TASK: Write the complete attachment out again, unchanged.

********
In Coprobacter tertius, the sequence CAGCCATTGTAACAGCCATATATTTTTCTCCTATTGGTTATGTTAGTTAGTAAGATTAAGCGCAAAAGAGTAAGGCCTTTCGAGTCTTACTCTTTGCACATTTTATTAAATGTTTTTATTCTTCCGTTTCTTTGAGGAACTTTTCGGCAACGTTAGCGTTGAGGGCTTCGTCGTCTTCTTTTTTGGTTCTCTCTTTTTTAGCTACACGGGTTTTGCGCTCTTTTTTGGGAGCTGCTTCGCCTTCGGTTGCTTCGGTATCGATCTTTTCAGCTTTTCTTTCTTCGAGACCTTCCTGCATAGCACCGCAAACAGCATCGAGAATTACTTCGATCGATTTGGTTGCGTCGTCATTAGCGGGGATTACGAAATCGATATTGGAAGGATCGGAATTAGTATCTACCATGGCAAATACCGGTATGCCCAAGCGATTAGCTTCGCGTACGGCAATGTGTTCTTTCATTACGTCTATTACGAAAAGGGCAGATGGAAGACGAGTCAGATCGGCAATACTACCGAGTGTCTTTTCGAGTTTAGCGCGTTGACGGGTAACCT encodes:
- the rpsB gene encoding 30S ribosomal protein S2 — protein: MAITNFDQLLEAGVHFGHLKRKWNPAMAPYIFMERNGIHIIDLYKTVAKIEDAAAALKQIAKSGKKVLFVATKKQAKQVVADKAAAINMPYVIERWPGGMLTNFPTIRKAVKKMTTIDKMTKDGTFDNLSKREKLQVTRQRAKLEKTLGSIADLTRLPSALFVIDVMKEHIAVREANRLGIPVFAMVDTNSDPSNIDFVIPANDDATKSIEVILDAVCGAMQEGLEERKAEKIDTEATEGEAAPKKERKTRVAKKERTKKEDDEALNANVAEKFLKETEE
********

In Coprobacter tertius, the sequence CAGCCATTGTAACAGCCATATATTTTTCTCCTATTGGTTATGTTAGTTAGTAAGATTAAGCGCAAAAGAGTAAGGCCTTTCGAGTCTTACTCTTTGCACATTTTATTAAATGTTTTTATTCTTCCGTTTCTTTGAGGAACTTTTCGGCAACGTTAGCGTTGAGGGCTTCGTCGTCTTCTTTTTTGGTTCTCTCTTTTTTAGCTACACGGGTTTTGCGCTCTTTTTTGGGAGCTGCTTCGCCTTCGGTTGCTTCGGTATCGATCTTTTCAGCTTTTCTTTCTTCGAGACCTTCCTGCATAGCACCGCAAACAGCATCGAGAATTACTTCGATCGATTTGGTTGCGTCGTCATTAGCGGGGATTACGAAATCGATATTGGAAGGATCGGAATTAGTATCTACCATGGCAAATACCGGTATGCCCAAGCGATTAGCTTCGCGTACGGCAATGTGTTCTTTCATTACGTCTATTACGAAAAGGGCAGATGGAAGACGAGTCAGATCGGCAATACTACCGAGTGTCTTTTCGAGTTTAGCGCGTTGACGGGTAACCT encodes:
- the rpsB gene encoding 30S ribosomal protein S2 — protein: MAITNFDQLLEAGVHFGHLKRKWNPAMAPYIFMERNGIHIIDLYKTVAKIEDAAAALKQIAKSGKKVLFVATKKQAKQVVADKAAAINMPYVIERWPGGMLTNFPTIRKAVKKMTTIDKMTKDGTFDNLSKREKLQVTRQRAKLEKTLGSIADLTRLPSALFVIDVMKEHIAVREANRLGIPVFAMVDTNSDPSNIDFVIPANDDATKSIEVILDAVCGAMQEGLEERKAEKIDTEATEGEAAPKKERKTRVAKKERTKKEDDEALNANVAEKFLKETEE